Monday, 15 August 2011

Burning Mwiba

Back from my trip now, I thought I'd make a few posts based on the things we've seen on safari. As I've been writing up my thoughts about one place already today, I thought I'd use that as the basis for this first post.
Buffalo are a major grazer in Mwiba, note the relatively short grass.

Mwiba Game Ranch is a new private game reserve within the Serengeti ecosystem. I've been before when I put together a bird list for the area. This time it was a trip to see the place in the dry season with a view to including it within my big Serengeti Fire experiment. For those who know Serengeti , Mwiba is squeezed into the corner between NCA and Maswa GR, right down in the south of the ecosystem. (NB, we usually define the Serengeti/Mara ecosystem as the area that encompasses the wildebeest movements - Mwiba includes some of the calving grounds, particularly important during drier years.) This puts it right in the driest region of the ecosystem, with around 400mm of rain per year and as you'd expect at that end of the gradient it's largely Acacia-Commiphora woodland, though there's a surprising number of nice Albizia in there too. It's also interesting because it's got a number of interesting mammals not found or not easy to see in the rest of Serengeti - we saw both Greater Kudu and Roan Antelope again this trip. Anyway, I was there to talk fire, but knowing that we're in a low rainfall part of the ecosystem is important, because water availablity is one of the big four drivers in the savannah (fire, grazing/browsing and nutrients being the other three, of which we'll visit two more shortly). Low rainfall means low productivity - the grass even on the highest nutrient soil never grows tall and thick like in other parts of the Serengeti, but what does grow tends to be nutrient rich annuals, so pretty good grazing, even if it isn't plentiful.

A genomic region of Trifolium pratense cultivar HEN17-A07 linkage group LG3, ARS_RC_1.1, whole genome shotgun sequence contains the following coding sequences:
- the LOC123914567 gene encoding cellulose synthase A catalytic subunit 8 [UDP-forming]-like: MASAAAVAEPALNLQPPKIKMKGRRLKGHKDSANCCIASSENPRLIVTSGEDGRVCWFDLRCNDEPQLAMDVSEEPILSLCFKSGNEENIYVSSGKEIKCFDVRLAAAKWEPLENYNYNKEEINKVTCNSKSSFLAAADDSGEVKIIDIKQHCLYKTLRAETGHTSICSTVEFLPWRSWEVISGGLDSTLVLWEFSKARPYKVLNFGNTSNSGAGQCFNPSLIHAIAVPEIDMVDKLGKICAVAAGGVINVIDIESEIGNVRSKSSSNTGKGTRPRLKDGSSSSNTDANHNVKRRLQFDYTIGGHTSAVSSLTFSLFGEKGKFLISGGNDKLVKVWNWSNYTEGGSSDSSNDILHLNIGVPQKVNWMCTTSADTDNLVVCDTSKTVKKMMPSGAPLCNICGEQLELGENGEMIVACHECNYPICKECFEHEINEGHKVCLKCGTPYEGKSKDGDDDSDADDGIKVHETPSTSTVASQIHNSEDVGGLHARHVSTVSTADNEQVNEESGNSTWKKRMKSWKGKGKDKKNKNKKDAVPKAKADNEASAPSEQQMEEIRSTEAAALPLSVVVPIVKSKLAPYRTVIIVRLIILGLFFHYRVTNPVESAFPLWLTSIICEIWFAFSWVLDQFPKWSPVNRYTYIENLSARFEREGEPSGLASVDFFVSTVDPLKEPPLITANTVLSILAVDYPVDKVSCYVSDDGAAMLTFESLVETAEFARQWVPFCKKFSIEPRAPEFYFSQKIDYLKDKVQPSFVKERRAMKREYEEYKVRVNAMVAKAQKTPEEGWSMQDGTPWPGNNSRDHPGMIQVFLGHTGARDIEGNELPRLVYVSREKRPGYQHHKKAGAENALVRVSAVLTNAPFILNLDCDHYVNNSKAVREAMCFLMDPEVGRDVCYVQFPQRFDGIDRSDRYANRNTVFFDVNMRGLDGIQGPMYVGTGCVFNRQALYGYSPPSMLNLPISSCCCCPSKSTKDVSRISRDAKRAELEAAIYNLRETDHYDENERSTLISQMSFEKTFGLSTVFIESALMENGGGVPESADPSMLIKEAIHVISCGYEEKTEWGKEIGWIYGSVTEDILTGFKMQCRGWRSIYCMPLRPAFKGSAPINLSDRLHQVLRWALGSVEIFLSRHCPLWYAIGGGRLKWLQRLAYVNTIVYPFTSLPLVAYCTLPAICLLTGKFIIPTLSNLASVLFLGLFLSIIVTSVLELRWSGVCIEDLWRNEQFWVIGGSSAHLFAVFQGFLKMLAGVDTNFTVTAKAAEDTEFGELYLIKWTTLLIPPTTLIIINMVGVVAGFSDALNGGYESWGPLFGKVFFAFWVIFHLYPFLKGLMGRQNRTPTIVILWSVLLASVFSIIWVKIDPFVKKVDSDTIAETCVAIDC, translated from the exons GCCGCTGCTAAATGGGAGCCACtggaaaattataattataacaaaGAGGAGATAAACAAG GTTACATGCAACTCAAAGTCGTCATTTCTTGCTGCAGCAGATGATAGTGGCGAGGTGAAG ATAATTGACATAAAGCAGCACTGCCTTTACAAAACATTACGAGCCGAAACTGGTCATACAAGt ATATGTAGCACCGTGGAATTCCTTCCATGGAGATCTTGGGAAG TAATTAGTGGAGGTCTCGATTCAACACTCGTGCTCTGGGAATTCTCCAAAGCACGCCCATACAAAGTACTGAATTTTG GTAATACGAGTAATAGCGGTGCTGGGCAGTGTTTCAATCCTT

Zebra are the other big grazer - the grass here has already been grazed a bit

Rich grass means plenty of game, with the main dry-season grazers being large populations of buffalo and zebra thanks to the numerous perrenial springs around the ranch. Already, only half way through the dry season the grass in the areas around the waterholes and by the denser thickets is heavily grazed - by October it seems unlikely there'll be much left at all as the grazing impact spreads further from the water points. A lot of the area is pretty dense bush though, with some good thickets in places along the (seasonal) rivers.
Nearby areas with many cattle are already completely denuded, what will they do until the rains come?
 In recent years this area (as with most of Serengeti) has been subject to an early burning management regime - fires being set as soon as the vegetation starts to dry in June. Fires are important in the savannah for a number of reasons we've gone into elsewhere, but the two most important issues to bear in mind here are bush control - there were lots of seedlings in the grassy areas of Mwiba that have been prevented from forming to thick bush by regular burning - and grazing management, maintaining and encouraging new growth of nutritious grass. The early burning policy that has become the norm in Serengeti and most other Tanzanian protected areas ensures fires are controlled and generally are rather cooler than fires set at the end of the dry season when the fuel is drier.  But here in the drier areas with lower water availability it also means the fires burn regularly - you can be fairly sure there's enough fuel to burn early in the dry season, whilst later on all those animals will have eaten so much there might not be anything left to burn. That's good if you want regular firest to control bush encroachment, but isn't so good if you happen to be a buffalo wanting to eat during the dry season and all the nice grass gets burnt at the start. In fact, the ranch manager is of the impression that this year, when for the first time in a long time no fires have been set during the early season, there are lots more animals on the ranch than last year thanks to the availability of unburnt grass.
There's a sand river that forms a firebreak between the grass and the bush - frequent early burns have removed thicket vegetation from the upwind side of the river.

Mwiba's springs attract a lot of wildlife (and reflect sunset)
So, what to do? Maybe late burns will be possible at a lower frequency - give the land a few years to build up sufficient fuel reserves left over at the end of the dry season to allow a fire to take with regular enough frequency to control bush encroachment. Or maybe early burns are the only option to allow fires in these low rainfall areas to carry - though they probably don't need setting each year, balancing fire options against forage loss. The only real way of finding out will be through a big experiment, of course, which is exactly what I intend to do! Watch this space for the answers...

No comments:

Post a Comment